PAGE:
Help your furniture look brand-new for longer.

By Laura Fenton
August 05, 2020
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Our home have all been taking a beating this spring and summer as we’ve been spending more time at home. If you’ve noticed that things are looking a little, ahem, worn, you’re not alone. But you don’t have to sit back and watch as your house goes to seed. We talked to seven interior design experts to get their advice beyond the usual cleaning and polishing. Here are 10 tricks to help your home decor last forever.


“People often think that polyester will outlast natural fibers. However, I find these can 'ugly out' faster,” says New York-based interior designer Young Huh. Huh, who is also a mom, suggests heavy-weight linen and mohair velvet, both of which can take a beating and still look great.


This tip was offered by every expert we spoke to! For high traffic areas, indoor/outdoor fabrics are your best bet. For those hesitant about the quality, Huh says, “They have come a long way in recent years: Outdoor fabrics can feel like regular upholstery and there are so many beautiful options.”

Suzanne and Lauren McGrath, the mother and daughter decorating team behind McGrath II concur, and in particular, say they love using ticking stripe indoor/outdoor fabrics on sofas. “It always looks fresh, and stands the test of time,” they say.


The McGraths have two suggestions for durable rugs: Indoor/outdoor carpeting for rooms where there is strong likelihood of spills and messes, like kitchens, family play areas, and rooms adjacent to outdoor spaces. In finer rooms, like bedrooms, they recommend 100 percent wool carpeting.

Annie Selke, founder of the rug company Dash & Albert, agrees. “Stains happen, so look for wool construction in a pattern that can disguise dirt," she says. "Wool kilims are particularly fabulous because they are often reversible, but micro-hook wool is also a long-lived, sturdy construction.” The price point may be higher for pure wool, but it will last longer and stains are more likely to come out than with mixed materials or polyester blends.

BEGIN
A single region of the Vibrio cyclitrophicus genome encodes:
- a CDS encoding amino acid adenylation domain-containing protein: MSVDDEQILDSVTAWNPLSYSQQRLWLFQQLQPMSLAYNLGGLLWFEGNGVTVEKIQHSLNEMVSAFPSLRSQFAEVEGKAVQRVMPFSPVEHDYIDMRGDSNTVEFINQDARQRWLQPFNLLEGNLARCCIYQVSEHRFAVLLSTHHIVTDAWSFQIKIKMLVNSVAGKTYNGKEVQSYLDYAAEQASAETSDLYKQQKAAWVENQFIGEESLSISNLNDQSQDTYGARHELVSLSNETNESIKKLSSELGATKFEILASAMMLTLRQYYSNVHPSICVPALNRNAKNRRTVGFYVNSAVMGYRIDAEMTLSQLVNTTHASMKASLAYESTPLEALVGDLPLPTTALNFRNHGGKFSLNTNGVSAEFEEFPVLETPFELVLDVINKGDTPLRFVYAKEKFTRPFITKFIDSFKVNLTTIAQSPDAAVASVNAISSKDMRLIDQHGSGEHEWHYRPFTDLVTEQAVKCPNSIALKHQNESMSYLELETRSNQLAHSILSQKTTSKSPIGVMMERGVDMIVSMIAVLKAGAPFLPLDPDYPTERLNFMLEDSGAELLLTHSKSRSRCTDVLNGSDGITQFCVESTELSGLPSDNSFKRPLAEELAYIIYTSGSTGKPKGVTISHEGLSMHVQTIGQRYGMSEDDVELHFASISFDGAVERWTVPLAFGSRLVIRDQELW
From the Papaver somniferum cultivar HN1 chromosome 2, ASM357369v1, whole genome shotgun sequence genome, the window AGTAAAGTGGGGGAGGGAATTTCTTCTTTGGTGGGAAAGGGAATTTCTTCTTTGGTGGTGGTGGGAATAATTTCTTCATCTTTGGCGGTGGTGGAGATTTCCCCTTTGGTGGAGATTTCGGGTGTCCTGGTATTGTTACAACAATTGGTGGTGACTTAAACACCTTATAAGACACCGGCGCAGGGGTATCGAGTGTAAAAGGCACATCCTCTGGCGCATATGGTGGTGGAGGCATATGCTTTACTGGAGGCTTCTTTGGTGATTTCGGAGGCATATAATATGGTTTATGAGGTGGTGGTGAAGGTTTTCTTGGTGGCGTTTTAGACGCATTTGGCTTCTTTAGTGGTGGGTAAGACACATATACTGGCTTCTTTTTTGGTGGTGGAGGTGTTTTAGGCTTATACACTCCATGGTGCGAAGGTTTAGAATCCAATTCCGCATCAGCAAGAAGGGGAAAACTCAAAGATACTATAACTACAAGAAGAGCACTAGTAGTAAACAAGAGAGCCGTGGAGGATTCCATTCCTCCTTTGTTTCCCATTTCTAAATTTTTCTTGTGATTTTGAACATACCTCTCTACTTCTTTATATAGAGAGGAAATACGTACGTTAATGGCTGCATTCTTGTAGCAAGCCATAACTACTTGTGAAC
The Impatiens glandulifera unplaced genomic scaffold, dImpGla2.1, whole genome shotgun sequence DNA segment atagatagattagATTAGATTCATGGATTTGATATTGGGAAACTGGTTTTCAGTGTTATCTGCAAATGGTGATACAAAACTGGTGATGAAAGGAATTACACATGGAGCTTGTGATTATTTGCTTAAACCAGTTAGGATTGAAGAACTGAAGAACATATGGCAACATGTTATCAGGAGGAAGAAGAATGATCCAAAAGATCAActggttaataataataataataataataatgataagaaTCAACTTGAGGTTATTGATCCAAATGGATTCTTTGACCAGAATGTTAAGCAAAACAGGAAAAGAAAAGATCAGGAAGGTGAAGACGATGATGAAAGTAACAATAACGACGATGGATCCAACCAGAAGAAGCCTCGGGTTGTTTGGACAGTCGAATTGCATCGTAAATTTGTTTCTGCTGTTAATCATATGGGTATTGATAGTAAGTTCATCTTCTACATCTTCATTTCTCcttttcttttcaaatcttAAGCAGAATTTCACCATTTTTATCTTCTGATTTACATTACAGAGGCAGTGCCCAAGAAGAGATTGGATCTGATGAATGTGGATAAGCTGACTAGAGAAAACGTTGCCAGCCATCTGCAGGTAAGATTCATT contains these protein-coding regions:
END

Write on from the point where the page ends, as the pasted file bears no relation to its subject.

Don't skip the rug pad, cautions Selke. A pad will help make your rug last for years to come, especially in high-traffic areas of the home. Regular cleaning is also a must. Selke recommends you invest in a high-quality vacuum. “Frequent vacuuming removes dirt, which can age a rug, and also refreshes fibers that have been worn down from foot traffic,” she says.


Everyone loves to let natural light infuse rooms, but it's important to close off the daylight when rooms are not in use to protect the upholstered fabrics from fading, caution the McGraths. “We recommend blinds of any and all materials in rooms, even when we fabricate curtains,” notes Suzanne.  


Huh cautions against quick-fix, cheap furniture. “You end up living with easily damaged furniture and no time to replace it,” she says. For parents wary of investing in forever pieces when their children are small, Young points out that antiques have lasted at least a hundred years and will probably survive your children’s messes. Plus, she notes, long-lasting furniture is more environmentally friendly than something that will end up in the landfill in a few years’ time.


Decorator Katrina Blair, a mom of two and pet owner, says to pay attention to your fabric choices for pillows and slipcovers. “When selecting pieces for my home, I make sure they will be appropriate for my real life and for my family,” she says. She looks for covers that can be washed at home and avoids light-colored fabrics that show stains and dirt faster and tend to be harder to launder back to a like-new appearance.


Cheaping out on your paint can mean a room starts to show its age more quickly, so invest in the right high-quality paint. The more sheen a paint has, the easier it is to clean, so opt for eggshell or satin over matte finish for walls. But if you’re really craving a flat look, interior designer Matthew Kowles suggests Aura Bath & Spa paint by Benjamin Moore. “It’s designed to withstand moisture and it’s cleanable,” he says.


“Living in a small home with a Labrador, I've learned not to have breakables/delicates on the coffee table!” says Blair. Fewer fragile accessories means less to possibly break—and an uncluttered home is also easier to clean: win-win!


For less than $5, you can pick up a pack of felt furniture pads at the hardware store and save your hardwood floor from scratches. If a chair is pulled in and out all day, consider heavy-duty pads with a screw nail to keep the pad in place. Also, follow the manufacturer’s installation instructions to a tee—otherwise they’ll just come unstuck and leave sticky residue on your floor.